US holds more oil reserves than Saudi Arabia, Venezuela, new study shows

Jul 04, 2016 12:00 AM

* Rystad study includes yet to find oil
* Global reserves stand at 2.09 trillion barrels
* Venezuela reserves well below official data

The US holds the world's biggest recoverable reserves of oil putting it ahead of OPEC giants Saudi Arabia and Venezuela as well as Russia, according to an independent study by Norwegian research group Rystad Energy.

In estimates which include potential reserves in recent discoveries and in yet to be discovered fields, US reserves total 264 billion barrels, ahead of 256 billion barrels in Russia and 212 billion barrels in Saudi Arabia.

For the US, more than half of the remaining oil reserves are made up of unconventional shale oil with Texas alone holding over 60 billion barrels of shale oil, Rystad said Monday citing the new data.

Under a more conservative measure based on proven and probable reserves in existing fields, however, the US holds 40 billion barrels of oil, well below Saudi Arabia's 120 billion barrels but almost double Venezuela's 22 billion barrels, the Rystad figures show.

Rystad differentiates its estimates from those such as BP's closely-watched Statistic Review, which are based on reporting from national authorities often using an "opaque" set of reporting standards.

Some OPEC countries like Venezuela, for example, report official reserves apparently including yet undiscovered oil, Rystad noted, while others like China and Brazil report conservative estimates based only on existing fields. Rystad's own figures include just crude and condensate, whereas BP's figures also include natural gas liquids.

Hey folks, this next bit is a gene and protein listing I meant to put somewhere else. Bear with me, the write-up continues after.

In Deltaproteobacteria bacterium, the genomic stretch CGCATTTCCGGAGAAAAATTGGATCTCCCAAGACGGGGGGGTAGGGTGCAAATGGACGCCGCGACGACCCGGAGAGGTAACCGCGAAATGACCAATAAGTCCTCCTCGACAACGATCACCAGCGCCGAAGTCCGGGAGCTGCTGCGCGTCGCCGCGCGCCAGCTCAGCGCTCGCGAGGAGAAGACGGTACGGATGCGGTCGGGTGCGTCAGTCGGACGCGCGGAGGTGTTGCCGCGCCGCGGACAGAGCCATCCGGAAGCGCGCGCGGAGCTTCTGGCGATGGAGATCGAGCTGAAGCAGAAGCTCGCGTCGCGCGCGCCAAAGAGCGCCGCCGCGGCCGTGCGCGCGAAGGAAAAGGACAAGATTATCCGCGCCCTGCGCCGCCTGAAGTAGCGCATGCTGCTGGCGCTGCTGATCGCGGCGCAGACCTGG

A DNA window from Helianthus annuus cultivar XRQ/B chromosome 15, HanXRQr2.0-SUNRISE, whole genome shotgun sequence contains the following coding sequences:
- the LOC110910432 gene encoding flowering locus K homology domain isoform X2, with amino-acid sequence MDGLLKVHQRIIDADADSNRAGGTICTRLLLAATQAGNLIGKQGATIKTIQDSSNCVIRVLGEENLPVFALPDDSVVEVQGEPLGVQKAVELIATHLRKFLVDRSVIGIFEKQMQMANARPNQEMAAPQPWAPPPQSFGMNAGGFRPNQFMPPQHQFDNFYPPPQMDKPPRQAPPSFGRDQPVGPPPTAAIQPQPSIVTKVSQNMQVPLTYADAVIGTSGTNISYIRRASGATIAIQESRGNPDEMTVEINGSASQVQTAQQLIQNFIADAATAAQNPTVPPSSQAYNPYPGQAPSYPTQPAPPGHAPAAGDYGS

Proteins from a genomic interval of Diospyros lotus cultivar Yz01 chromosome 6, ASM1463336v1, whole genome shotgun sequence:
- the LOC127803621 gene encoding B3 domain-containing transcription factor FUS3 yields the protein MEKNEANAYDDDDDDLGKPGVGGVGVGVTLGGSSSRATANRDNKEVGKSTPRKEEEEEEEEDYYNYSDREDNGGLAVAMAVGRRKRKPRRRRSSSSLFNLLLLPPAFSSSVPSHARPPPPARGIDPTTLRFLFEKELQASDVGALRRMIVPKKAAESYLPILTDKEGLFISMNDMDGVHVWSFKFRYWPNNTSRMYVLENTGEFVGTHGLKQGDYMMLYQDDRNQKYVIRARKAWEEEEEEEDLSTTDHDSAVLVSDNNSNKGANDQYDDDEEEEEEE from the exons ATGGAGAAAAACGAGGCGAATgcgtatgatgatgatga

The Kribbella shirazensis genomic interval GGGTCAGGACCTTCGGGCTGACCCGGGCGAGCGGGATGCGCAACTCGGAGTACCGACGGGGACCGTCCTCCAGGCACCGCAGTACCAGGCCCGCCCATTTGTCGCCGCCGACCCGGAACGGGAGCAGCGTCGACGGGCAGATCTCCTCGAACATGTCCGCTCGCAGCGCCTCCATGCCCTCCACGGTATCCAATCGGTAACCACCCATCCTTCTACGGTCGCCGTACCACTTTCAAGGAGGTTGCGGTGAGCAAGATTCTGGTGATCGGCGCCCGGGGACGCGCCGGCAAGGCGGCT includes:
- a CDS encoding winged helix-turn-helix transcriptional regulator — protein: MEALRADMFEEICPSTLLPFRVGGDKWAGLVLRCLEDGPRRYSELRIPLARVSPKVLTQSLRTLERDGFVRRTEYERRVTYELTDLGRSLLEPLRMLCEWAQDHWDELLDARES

"An established standard approach for estimating reserves is applied to all fields in all countries, so reserves can be compared apple to apple across the world, both for OPEC and non-OPEC countries," Rystad said in a statement.

Under the report, Venezuela sees the biggest impact from Rystad's reserves criteria compared the country's official reported proven oil reserves. Widely reported to hold the world's biggest oil reserves ahead of Saudi Arabia, Venezuela only holds 95 billion barrels of reserve under Rystad's widest measure, well below the official estimates of 301 billion barrels.

Excluding estimates of yet to be discovered oil in Venezuela, the OPEC member's oil reserves are on par with Brazil at 41 billion barrels, making it OPEC's sixth largest reserves holder, the data shows.

As a result, total OPEC oil reserves, excluding undiscovered fields, make up just over half of the global total. By contrast, BP estimates that more than than 70% of the world's reserves sits in OPEC member countries.

Based on the widest measure, total global oil reserves currently stand at 2.09 trillion barrels, Rystad said, compared to BP's latest estimate of 1.69 trillion barrels at the end of 2015.

Based on current global crude and condensate production of 81.2 million b/d, or 30 billion barrels a year, the world's oil reserves would last 71 years, Rystad said.

Unconventional oil recovery accounts for 30% of the global recoverable oil reserves while offshore accounts for 33% of the total.

The study confirms previous estimates by BP that the integrated oil majors control a small fraction of the world's reserves. The world's seven biggest oil companies hold less than 10% of the total reserves, Rystad said.

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